I called the kid from the school, I said, hi, this is Tom Byer, blah blah blah. I said, hey, you said your dad worked for Nestle. What does he do? And he goes “He's the president”. I had a 30-minute chat with Alan Yost. I remember it like it was yesterday and I explained to him what I wanted to do. I said I'm looking for a sponsor. I want to do these football clinics and he connected me to the brand manager of Milo. I went in and had a meeting with one other guy. I walked out of that meeting having convinced the boss to let me start running clinics under the name of Milo and then starting in 1989, I committed to 50 events. Then I had to go through and figure out how I was going to do this. Many people have kind of a vision or an image of what the outcome is going to look like, but they're not quite sure how they're going to navigate it, and that's what happened to me, and that would be a big major start for my career in Japan because I did that for 10 years. I ran this huge national clinic program. They took me all around Japan, all 47 states using the guy that was the famous guy at the time to basically bring people in and that really launched my career here in Japan. I've got a timeline of wonderful things that happened along the way, but that was the beginning of my football coaching career in Japan.


"You cannot imagine how many phone calls I made, a guy who couldn't speak Japanese, calling every person you could imagine. It's about being persistent. It's about being relentless. It's about never giving up. It's about seeing that image. If I were to quit the first time I hit the wall, I would have been dead. I wouldn't even be sitting here talking to you. I just refused to give up and I was relentless in business and that's something that I try to teach to my boys as well. If you don't succeed at first, you gotta try try try again. That's the way that life is in general."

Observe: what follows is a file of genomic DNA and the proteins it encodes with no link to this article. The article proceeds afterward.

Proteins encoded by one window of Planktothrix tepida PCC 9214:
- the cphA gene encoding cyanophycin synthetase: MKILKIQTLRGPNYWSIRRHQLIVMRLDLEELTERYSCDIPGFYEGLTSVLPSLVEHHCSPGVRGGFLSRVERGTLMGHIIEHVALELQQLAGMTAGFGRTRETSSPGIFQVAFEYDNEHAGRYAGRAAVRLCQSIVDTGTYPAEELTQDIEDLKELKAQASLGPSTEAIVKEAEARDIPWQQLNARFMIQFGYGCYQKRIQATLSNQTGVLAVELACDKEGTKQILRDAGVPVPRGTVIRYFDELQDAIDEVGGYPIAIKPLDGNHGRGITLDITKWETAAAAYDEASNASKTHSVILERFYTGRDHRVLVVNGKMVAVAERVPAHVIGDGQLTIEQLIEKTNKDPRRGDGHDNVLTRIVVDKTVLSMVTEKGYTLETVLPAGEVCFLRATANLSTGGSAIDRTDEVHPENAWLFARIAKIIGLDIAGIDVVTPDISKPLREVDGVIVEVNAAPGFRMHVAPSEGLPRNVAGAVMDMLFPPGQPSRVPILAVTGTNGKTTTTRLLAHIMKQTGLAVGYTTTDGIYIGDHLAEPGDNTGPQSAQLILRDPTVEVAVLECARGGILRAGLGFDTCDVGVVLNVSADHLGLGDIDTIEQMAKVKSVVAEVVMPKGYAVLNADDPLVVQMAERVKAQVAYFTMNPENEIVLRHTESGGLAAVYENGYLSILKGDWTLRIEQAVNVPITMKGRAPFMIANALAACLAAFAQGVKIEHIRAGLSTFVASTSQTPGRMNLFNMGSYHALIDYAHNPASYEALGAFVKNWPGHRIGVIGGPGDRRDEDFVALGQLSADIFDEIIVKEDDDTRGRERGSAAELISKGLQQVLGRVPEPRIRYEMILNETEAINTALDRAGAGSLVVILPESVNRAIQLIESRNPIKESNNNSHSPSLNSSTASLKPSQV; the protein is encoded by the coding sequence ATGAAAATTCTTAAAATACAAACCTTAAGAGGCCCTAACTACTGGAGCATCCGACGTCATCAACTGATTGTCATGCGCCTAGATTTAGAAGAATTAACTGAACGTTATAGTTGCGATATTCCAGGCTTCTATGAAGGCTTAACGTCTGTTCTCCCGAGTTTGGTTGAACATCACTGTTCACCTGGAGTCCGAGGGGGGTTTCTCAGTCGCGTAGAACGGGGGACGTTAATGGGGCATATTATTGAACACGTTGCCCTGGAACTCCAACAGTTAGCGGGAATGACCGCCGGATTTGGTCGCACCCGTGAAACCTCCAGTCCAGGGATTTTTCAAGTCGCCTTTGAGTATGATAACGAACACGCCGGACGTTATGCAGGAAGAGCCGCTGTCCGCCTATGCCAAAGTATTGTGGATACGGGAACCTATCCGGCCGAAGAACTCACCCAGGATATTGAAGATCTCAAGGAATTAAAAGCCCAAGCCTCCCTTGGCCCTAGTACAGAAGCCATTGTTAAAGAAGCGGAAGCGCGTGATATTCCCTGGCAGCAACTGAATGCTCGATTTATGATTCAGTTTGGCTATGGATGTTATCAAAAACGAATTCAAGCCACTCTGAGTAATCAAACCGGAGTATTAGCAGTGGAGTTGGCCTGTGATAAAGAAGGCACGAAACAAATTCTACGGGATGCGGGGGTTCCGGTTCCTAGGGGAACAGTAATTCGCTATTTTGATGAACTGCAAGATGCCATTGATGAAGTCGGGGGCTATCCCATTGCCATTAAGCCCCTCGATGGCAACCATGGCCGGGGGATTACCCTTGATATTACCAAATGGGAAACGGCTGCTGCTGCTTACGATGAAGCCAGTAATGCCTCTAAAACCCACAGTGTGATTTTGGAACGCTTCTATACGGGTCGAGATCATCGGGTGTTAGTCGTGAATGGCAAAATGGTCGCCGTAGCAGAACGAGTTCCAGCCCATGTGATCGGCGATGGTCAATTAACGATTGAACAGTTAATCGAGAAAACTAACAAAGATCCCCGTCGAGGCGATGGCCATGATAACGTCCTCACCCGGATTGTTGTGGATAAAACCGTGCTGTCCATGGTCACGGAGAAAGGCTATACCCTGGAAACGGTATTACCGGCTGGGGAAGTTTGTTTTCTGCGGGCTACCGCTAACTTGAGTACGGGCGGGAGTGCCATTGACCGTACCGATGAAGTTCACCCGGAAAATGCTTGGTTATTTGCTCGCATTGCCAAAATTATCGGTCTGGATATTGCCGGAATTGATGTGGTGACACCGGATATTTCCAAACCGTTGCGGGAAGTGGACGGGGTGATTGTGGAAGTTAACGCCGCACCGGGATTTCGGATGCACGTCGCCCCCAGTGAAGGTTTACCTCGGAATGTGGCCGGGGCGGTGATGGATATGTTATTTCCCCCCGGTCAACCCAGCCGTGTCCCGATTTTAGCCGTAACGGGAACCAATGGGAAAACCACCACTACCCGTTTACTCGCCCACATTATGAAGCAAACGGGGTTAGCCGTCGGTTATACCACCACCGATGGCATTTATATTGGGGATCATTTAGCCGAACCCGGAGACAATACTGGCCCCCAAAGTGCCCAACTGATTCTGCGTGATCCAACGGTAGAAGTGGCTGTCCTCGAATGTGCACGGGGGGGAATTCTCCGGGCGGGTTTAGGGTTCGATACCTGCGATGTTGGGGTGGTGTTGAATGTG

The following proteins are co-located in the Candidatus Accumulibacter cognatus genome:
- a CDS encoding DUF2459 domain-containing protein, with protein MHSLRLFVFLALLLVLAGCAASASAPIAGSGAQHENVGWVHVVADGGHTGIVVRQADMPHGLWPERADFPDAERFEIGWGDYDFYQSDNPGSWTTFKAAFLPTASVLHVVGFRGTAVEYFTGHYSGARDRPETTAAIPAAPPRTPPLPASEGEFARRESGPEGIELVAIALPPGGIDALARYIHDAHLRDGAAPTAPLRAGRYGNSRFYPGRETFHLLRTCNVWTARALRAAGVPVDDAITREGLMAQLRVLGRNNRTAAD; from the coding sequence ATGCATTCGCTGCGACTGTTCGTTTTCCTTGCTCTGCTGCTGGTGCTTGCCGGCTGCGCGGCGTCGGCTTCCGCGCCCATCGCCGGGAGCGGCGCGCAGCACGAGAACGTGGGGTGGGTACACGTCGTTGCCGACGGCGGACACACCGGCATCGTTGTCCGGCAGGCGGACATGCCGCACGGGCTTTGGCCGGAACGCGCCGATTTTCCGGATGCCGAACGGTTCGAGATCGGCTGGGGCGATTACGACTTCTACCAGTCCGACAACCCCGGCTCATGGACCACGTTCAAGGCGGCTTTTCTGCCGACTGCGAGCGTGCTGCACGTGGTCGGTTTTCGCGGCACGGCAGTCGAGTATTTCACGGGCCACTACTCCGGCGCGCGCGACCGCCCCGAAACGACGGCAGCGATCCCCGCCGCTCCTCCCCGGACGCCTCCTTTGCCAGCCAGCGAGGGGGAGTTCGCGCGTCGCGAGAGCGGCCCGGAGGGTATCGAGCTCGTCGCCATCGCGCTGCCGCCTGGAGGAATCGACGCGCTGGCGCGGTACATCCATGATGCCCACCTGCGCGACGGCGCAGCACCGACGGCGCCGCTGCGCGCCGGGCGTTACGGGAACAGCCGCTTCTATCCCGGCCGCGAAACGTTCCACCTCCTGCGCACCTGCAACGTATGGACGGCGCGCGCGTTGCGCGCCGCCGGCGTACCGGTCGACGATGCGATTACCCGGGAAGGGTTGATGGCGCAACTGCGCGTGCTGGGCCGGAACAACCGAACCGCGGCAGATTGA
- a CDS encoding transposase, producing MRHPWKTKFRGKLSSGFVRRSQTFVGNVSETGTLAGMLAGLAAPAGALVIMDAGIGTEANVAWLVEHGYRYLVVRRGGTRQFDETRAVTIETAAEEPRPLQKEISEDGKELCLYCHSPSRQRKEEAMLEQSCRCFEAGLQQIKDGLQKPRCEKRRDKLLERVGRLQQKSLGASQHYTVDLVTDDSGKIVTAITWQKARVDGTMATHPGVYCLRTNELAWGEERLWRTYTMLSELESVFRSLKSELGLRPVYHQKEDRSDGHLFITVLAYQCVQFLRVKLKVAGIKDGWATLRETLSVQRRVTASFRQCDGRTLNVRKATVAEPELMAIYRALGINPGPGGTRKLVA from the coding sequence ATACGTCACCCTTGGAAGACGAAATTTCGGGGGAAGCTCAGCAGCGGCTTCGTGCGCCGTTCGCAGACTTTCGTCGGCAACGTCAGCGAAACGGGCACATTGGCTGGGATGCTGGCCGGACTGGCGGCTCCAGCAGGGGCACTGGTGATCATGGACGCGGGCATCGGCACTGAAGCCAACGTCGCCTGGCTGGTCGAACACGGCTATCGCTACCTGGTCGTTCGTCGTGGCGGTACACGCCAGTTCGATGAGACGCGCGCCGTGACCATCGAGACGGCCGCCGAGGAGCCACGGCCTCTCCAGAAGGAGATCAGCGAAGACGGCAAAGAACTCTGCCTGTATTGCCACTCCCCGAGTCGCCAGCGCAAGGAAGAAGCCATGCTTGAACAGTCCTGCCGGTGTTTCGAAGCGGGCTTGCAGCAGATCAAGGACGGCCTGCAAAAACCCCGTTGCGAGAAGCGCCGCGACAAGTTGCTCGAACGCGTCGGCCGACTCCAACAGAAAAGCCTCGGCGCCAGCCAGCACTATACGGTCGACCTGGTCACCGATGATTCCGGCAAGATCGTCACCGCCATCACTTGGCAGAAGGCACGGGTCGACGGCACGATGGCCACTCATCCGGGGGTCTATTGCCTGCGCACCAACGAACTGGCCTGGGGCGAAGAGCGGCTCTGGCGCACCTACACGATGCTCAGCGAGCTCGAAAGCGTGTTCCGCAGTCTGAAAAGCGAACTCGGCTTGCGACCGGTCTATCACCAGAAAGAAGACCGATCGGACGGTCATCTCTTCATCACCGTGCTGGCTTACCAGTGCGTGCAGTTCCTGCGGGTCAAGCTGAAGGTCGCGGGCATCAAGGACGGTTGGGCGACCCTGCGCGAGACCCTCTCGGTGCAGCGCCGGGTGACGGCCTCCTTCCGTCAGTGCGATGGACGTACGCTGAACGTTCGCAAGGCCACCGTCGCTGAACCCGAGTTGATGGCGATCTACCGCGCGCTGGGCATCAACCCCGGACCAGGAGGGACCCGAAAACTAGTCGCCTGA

Q) Soccer starts at home. That's your mantra, that's what you believe in. Tell us a little bit about it and how did that evolve or where it's at now.


A) I was doing an event and Adidas asked me to sign autographs on these balls to give away to just a bunch of kids at the end. My first son had just started walking and I thought, small ball small foot, so I asked the Adidas guys to send me a couple of these balls. I thought he could play with them. They sent me a huge box, came to my house, 20 balls. So I put a ball in every room in the house. Because I'm a technical coach, I discouraged him from kicking it and I encouraged him for ball manipulation, ball mastery because I knew the importance of keeping the ball close. Then I became really, really obsessed with development. I started studying and wondering why out of 211 FIFA Member Association countries only 8 have won the World Cup.


What I started seeing with my own kids was that you could indeed actually teach them things from a very very young age. So what I did is that I made this ball the favorite toy, I set my living room up literally to an environment that made it very conducive to playing with the ball. Every time the kids will come out, they'd see the ball. I could see that it was working with my child, became very interested, could do things, was imitating but I couldn't understand the science behind why everything was working so well.